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Laws and Regulations

US Laws

In the US laws about smoking, secondhand smoke, selling tobacco, tobacco advertising, etc. can be made at the national, state, country, and local levels.

A law, however, is only as good as its enforcement.

And the tobacco companies are masters at slipping and sliding around the laws.

For example, when laws were tightened up on selling cigarettes to kids, they started positioning their displays of cigarettes so that the packages would be easier for young people to steal. The tobacco copanies knew that one temptation would lead to another and those vulnerable young theives would eventually be lifetime customers…even if they were behind bars.

When states passed strong laws, the tobacco companies worked at the local levels to write laws that sounded good, but the fine print would override and actually weaken the state laws.

The laws about smoking and tobacco usually see little enforcement unless the bill actually appropriates money for the enforcement. In many cases it has been conscientious individuals, citizen groups, and organizations who have seen to the compliance with the laws.

Many organizations have set up “sting operations” or compliance checks, sending an underage volunteer into a store to buy cigarettes, to find out if the storeowner was actually abiding by the age limit. If the volunteer came out with cigarettes, the store would be fined. After a certain number of infractions, the store would lose its license to sell cigarettes.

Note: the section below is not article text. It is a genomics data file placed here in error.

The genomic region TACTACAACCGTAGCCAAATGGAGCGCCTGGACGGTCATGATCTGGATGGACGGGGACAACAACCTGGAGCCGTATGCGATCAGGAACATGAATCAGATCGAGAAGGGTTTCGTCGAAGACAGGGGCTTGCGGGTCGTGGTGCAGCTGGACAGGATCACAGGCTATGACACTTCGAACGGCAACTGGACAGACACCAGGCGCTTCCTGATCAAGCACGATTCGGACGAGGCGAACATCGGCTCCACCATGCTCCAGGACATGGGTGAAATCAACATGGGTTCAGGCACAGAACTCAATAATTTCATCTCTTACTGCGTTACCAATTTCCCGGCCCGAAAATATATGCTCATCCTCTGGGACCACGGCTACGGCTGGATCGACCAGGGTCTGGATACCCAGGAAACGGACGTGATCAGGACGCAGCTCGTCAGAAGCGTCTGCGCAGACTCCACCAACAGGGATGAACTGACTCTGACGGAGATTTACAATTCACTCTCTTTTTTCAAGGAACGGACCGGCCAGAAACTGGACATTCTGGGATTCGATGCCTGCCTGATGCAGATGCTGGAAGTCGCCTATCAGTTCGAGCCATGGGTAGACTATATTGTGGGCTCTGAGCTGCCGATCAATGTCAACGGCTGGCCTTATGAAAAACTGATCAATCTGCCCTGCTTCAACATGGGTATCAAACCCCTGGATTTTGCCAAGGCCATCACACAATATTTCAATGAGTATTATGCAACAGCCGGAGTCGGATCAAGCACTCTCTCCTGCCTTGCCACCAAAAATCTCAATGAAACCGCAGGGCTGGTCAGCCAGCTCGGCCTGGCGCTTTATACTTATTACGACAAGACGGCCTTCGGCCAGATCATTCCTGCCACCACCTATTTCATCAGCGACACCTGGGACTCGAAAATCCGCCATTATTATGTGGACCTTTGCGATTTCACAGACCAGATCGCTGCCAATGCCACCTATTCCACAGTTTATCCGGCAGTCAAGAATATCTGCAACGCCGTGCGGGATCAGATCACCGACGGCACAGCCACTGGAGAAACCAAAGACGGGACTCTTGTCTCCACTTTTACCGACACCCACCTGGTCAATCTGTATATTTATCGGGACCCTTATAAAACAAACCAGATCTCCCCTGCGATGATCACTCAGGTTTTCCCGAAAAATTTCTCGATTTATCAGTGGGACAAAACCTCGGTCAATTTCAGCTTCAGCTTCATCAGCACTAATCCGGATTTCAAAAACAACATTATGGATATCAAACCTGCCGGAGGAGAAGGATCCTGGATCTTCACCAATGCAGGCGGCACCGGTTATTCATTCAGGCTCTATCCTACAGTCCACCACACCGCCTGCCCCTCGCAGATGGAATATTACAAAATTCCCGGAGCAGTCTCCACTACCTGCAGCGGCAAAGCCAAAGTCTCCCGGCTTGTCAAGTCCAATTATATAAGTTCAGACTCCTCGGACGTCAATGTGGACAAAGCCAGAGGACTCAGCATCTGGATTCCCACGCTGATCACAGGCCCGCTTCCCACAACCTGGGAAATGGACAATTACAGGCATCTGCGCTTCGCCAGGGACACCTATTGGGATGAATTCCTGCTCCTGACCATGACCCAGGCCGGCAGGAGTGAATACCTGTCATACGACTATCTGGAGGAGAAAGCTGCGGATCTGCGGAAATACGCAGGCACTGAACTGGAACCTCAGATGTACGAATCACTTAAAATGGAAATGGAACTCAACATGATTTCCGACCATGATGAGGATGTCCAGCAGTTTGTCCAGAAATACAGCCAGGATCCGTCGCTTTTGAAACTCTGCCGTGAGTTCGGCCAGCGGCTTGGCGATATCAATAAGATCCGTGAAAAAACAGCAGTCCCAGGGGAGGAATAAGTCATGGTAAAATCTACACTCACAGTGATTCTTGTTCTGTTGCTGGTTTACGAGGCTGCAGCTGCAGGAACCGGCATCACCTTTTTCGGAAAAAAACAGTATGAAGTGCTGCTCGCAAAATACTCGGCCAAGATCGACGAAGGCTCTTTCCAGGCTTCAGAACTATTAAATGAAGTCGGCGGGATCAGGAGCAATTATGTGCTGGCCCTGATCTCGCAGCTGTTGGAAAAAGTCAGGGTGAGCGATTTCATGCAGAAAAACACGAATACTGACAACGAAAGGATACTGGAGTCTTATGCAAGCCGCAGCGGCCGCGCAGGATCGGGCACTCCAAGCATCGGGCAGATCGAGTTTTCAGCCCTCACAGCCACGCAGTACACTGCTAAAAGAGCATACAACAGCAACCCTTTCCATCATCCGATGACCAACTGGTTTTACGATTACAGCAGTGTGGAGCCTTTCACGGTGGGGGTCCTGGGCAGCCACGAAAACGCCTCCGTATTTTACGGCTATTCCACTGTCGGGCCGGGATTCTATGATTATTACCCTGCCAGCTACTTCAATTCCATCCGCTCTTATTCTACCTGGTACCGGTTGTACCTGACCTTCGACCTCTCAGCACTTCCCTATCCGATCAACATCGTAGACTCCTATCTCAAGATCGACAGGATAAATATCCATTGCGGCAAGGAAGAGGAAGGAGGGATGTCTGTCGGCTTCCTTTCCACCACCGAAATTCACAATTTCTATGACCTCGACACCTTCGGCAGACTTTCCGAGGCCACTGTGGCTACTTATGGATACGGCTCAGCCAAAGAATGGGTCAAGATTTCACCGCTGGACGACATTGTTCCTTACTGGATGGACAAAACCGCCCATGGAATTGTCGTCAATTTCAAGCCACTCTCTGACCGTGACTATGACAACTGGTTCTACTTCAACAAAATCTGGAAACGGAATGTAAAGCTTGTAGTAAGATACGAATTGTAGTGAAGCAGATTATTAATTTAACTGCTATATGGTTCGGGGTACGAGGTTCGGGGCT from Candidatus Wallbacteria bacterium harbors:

The typical age limit for buying cigarettes is 18, but some states are raising the legal age to 19 in an attempt to keep cigarettes out of the high schools. Most students graduate from high school when they're 18.

The laws on smoking and secondhand smoke constantly need updating in order to keep pace with the latest research, the mounting list of damages, and the ever-increasing case against tobacco use and tobacco company tactics.

Sadly, because many of our politicians are influenced by their friendship with or pressure from the tobacco industry, the US is lagging behind in natonal tobacco legislation and failing in its responsibility to protect the health of our citizens and people around the world.

Great progress has been made, however, at the state and local levels.

Our present condition is due to our previous choices.

Our future will be shaped by the choices we make today.

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